sudden development of suicidal mania.
Again, a patient may be reduced to tho
verge of the grave by morphia, and still
recover a remnant of physical and
nervous energy when the drug has been
eliminated from the system; but when
once the system gives way under tho
cumulative influence of quinine the
breakdown is irrevocable. In the course
of an experience embracing thirty-five
crises of the quinine habit in its latter
stages, during the last two years, I have
never seen a case in which the victim
was good for anything after the habit
was broken, and, as a rule, the patient
collapses and dies if the withdrawal of
the stimulant is persevered in. Knowing
these facts, I cannot tell you how I
dread to prescribe quinine to men a little
fagged out with overwork, and I think
it is timo that medical practitioners
began to be as cautious with it as they
are with morphia." N. Y. Commercial
About tvreaty-five hundred Chinese
coins, some of which represent mint
age of thirteen or fourteen centuries
ago, aro to be added to the coin de
partment of the British Museum. They
aro front the Taniba oolloetion.
- Six-shooters have superseded bells
a s alias. Tew. as liro alarms. Over
i two hundred shots were tired on llin
evasion of a recent blazo. Chicago
Sponge vessels returning to Key
West rep rt au excellent supply. Tho
spo ges average larger than usual, and
the cargoes in this instance are con
sidered to be the t est ever brought into
u Florida port. Philadelphia Pnss.
A New Jersey dog was attacked by
pair of bats, and as one jumped on his
back tne other clawed his face. Tho
dog got rid of the cat on his back by
running under the fence, and then he
ret tuned to the charge and killed tho
other cat, while tho first escaped.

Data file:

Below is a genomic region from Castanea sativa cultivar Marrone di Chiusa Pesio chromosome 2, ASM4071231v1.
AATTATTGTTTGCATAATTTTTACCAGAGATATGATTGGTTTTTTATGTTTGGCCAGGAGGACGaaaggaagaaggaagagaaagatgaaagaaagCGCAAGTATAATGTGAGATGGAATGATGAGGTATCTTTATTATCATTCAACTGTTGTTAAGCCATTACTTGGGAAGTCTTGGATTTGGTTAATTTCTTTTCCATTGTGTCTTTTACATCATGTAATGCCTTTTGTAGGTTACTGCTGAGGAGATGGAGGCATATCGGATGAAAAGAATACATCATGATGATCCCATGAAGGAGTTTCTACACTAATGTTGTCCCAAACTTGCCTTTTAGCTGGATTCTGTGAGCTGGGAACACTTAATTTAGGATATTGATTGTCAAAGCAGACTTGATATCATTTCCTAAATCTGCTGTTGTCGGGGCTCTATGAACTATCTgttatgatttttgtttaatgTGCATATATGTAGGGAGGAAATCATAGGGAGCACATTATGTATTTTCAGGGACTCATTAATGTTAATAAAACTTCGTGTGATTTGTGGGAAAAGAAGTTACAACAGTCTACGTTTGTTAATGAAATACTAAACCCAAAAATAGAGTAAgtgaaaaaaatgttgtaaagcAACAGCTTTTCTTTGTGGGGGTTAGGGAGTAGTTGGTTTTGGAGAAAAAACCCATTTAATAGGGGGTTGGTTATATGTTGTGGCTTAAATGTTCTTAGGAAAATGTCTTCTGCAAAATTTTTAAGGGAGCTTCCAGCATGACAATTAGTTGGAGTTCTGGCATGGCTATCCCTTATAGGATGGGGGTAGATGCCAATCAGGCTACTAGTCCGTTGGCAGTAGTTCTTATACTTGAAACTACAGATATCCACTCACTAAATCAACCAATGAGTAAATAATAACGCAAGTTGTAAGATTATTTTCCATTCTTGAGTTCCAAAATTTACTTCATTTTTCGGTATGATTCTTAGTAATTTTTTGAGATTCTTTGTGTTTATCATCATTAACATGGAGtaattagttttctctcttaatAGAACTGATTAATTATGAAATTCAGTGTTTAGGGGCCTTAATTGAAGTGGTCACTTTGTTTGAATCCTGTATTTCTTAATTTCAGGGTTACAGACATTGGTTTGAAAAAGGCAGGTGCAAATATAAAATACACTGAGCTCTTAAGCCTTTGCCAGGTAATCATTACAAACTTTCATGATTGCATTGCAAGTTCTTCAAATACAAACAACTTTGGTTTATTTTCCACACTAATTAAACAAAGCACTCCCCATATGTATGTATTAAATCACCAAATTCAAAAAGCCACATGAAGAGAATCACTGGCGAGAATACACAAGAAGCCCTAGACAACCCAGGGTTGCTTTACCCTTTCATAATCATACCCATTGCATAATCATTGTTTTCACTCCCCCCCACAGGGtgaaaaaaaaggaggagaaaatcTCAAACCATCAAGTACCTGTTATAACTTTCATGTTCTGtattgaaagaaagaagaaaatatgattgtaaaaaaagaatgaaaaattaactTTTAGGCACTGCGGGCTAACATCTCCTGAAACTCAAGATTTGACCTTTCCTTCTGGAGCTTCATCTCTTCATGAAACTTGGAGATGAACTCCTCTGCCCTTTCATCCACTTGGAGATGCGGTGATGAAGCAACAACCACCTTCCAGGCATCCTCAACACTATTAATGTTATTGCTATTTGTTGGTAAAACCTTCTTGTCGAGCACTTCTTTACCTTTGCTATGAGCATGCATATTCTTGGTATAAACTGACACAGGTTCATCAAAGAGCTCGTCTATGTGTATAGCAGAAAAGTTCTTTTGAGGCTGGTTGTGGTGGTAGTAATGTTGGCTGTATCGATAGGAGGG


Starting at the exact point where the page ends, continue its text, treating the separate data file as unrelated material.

A toad was seen to enter tho
chicken yard of Andrew White, of New
C:itie, N. II., climb into the feed in"
saucer of some young chickens, anil
roll himself over and over iu tho meal.
He had noticed that Hies swarmed
about the dish, and they soon began to
do so about him. Whenever a lly
passed within two inched of his nose
his tongue darted out and Iho lly disap
appeared. lituton Pos..
- The Aniw and Navy Journal sum:
The officers at West Point are un
doubtedly put to much inconvenience
in endeavoring to attend to their regu
lar duties ami at the .miiiio time to wait
upon visitors to t!ie academy. It is for
this reason, probably, and for the
fu-titer reason that "isits of largo
bodies interfere with the regular rou
tine of military post, that such visits
are not encouraged."
A Houston doctor had a mocking
bird which lived in the garden. When
eer he returned home t e bird would
hy toutioe in front of the door-step
aiid sing for hours. It appeared to bo
in an ecstasy of delight whenever the
doctor was at home. The doctor died
of yellow fever, and after the funeral
the family opened the doctor's room
and found tho mocking-bird lying at
the head of tho bed, kIomI.- -Tex'us Hit
ings. An old man and his wifo from
away back in Kentucky reached the
Ohio Kiver on their way to visit some
kinsfolk iu the BuekeyeState. Neither
of them'had ever twin the river, and
when they droe down to the bank,
where they had been told they would
find the ferry, the old man gazed in as
tonishment at the stream and shouted:
"Gewhillikins, Susan Ann, the creek's
nz, air we can t ford it fur a week."
He drove back to the hotel and was
given some information which was
valuable lo him. Cleveland Leader.
Life in Florida has its drawbacks.